Characters whose fate I care about and whose company I enjoy (and I can enjoy thoroughly nasty characters just as much as amiable ones); a strong plot; a setting that the author has clearly spent a lot of love constructing; confident, correct, flexible use of language and good control of shades of meaning.
What makes you put down a book without finishing it?
The opposites of the above, all of which can be summed up in a word: boredom.
Do you have a favourite author? Who is it and what is it about their writing that draws you to them?
I don’t really have a favourite author, or even a favourite genre; within the constraints of what’s ‘too good to put down’ I like to roam widely from literary to all the different kinds of speculative fiction, and also take in some crime, non-fiction and poetry.
If you had to list them, what would be your ‘top ten’ reads of all time (excluding the classics) and why?
Hm, I don’t like to be too definitive about these things, as some reads are good for some times and not for others. However, here’s a stab:
Anne Tyler, Noah’s Compass (beautifully drawn characters in a strong, relevant story characteristically tinged with both sadness and humour)
George Saunders, Pastoralia (well, anything Saunders writes is so much his own thing – odd, funny, tragic and oblique)
Anne Enright, Taking Pictures (dark humour, lean storytelling)
William Mayne, Earthfasts (a tense and creepy story, set in a place the author knows like the back of his hand)
Kelly Link, Magic for Beginners (I’m happy to follow wherever Kelly’s distinctively serious, fantastical stories take me)
Jennifer Stevenson, Trash Sex Magic (a lush, steamy world I wanted to stay in for a lot longer)
W. G. Sebald, Austerlitz (or any Sebald, really – it’s just a privilege to see inside his brain)
Gail Godwin, The Good Husband (for intelligence and humanity)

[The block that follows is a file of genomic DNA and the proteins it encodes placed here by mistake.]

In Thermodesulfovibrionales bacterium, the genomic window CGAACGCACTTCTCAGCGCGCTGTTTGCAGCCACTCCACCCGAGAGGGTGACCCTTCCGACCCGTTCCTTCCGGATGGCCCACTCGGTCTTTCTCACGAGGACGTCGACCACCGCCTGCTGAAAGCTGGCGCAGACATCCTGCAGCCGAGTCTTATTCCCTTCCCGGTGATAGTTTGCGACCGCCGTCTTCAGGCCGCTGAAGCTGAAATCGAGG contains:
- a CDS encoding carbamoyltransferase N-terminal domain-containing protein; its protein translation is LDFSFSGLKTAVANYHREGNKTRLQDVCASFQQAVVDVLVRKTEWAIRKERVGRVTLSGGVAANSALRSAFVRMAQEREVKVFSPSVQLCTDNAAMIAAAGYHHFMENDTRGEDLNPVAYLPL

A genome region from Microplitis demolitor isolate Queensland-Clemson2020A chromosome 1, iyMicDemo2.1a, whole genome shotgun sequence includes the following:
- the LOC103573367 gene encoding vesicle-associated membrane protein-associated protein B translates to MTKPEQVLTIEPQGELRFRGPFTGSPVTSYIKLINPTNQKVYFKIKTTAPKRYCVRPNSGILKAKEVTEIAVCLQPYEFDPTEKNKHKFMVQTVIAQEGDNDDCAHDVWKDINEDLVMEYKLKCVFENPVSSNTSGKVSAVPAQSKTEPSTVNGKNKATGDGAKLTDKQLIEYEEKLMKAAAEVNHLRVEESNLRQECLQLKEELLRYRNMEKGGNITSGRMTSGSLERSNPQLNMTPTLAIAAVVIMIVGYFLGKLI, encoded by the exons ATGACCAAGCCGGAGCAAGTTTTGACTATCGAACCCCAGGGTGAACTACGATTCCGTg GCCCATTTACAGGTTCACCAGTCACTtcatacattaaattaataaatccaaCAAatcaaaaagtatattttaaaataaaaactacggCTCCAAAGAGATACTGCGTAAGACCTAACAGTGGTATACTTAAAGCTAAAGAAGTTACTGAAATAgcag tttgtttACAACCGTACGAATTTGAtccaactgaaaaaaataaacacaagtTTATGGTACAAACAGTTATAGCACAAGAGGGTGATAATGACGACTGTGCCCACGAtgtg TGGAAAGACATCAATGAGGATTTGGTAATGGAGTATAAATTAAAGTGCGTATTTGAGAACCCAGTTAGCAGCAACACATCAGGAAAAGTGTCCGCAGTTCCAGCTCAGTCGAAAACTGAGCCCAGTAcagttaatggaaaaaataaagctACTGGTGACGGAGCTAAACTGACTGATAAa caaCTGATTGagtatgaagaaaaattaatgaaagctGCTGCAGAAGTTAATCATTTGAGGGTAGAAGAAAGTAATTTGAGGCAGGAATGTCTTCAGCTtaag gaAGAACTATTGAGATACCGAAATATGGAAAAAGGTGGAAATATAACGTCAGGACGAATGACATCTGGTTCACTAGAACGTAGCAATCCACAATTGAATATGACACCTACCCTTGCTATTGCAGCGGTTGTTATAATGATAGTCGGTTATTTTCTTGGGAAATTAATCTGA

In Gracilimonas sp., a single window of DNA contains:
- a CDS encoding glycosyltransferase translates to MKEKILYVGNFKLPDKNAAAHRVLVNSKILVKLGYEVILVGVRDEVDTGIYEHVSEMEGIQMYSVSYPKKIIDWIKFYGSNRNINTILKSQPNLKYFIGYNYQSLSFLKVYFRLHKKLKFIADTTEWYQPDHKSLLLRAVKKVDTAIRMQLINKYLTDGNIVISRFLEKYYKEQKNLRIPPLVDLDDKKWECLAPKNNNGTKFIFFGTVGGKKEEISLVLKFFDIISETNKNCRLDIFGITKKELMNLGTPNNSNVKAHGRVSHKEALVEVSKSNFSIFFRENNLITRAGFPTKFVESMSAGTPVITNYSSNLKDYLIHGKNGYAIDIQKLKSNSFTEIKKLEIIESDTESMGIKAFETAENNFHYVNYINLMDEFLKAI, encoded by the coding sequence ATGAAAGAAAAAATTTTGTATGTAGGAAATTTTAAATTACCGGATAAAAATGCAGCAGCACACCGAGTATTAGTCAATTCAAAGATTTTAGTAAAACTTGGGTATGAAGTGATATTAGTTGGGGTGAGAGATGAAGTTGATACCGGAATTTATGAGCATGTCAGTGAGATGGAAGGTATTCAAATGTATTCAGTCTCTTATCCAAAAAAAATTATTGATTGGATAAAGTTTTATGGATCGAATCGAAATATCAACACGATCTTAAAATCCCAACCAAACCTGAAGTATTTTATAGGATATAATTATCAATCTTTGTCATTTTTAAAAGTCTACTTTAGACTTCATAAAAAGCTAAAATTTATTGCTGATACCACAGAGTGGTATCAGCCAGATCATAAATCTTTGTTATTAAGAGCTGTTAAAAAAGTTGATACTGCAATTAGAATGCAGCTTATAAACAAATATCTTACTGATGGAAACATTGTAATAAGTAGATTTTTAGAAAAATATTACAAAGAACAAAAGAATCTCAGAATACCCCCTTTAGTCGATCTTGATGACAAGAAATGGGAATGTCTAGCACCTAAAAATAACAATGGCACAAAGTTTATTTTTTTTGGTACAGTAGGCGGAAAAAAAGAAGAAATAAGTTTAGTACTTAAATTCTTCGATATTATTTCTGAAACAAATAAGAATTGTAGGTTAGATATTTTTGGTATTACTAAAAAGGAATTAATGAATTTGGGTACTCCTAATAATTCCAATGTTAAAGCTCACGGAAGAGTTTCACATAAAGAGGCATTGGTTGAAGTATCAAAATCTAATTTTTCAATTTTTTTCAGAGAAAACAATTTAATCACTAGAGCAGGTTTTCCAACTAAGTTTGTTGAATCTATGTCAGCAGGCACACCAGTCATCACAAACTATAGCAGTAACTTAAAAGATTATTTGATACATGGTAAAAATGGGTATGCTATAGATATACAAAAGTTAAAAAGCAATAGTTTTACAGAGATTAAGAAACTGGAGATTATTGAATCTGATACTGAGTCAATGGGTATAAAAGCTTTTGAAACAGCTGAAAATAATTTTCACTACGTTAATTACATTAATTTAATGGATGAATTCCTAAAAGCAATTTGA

Ursula Dubosarsky The Red Shoe (a decent self-respecting Australian story, peopled as all Ursula’s novels are by worried children and worrying grown-ups)
William Least Heat-Moon, Blue Highways (a lovely rich journey around the backroads of the US)
What was your 2010 ‘best read’? What was it that made it number one?
John Crowley’s Little, Big. The worldbuilding was so complex, yet he made it seem so effortless; there was a wonderful array of characters; the mood of it was so dreamy and magical, but kept cutting back to real-world details that anchored the story in modern times. I just thoroughly enjoyed inhabiting that book.
What do you think of the non-traditional publishing methods – eBooks etc? Do you think the new technology will encourage more people to read? Do you think there’s a future for print books?
I welcome eBooks and look forward to the difference they’ll make to my cabin baggage and my daypack. I don’t think new technologies can help but attract new segments of the population to reading who found print books too cumbersome. But I don’t think we’re going to get rid of print books any time soon, and I think they’ll happily co-exist for a long while yet. Children’s picture books, for example, don’t translate easily into electronic forms, and I’m pretty sure children brought up on print picture books will always have an attachment to print formats.
Margo has published four collections of short stories, White Time, Black Juice, Red Spikes and Yellowcake, and a novel, Tender Morsels. She grew up in the Hunter Valley and Melbourne, and now lives in Sydney and works as a technical writer. She is currently working on a novel about selkies based on her award-winning novella, Sea-Hearts.Margo blogs at http://amongamidwhile.blogspot.com/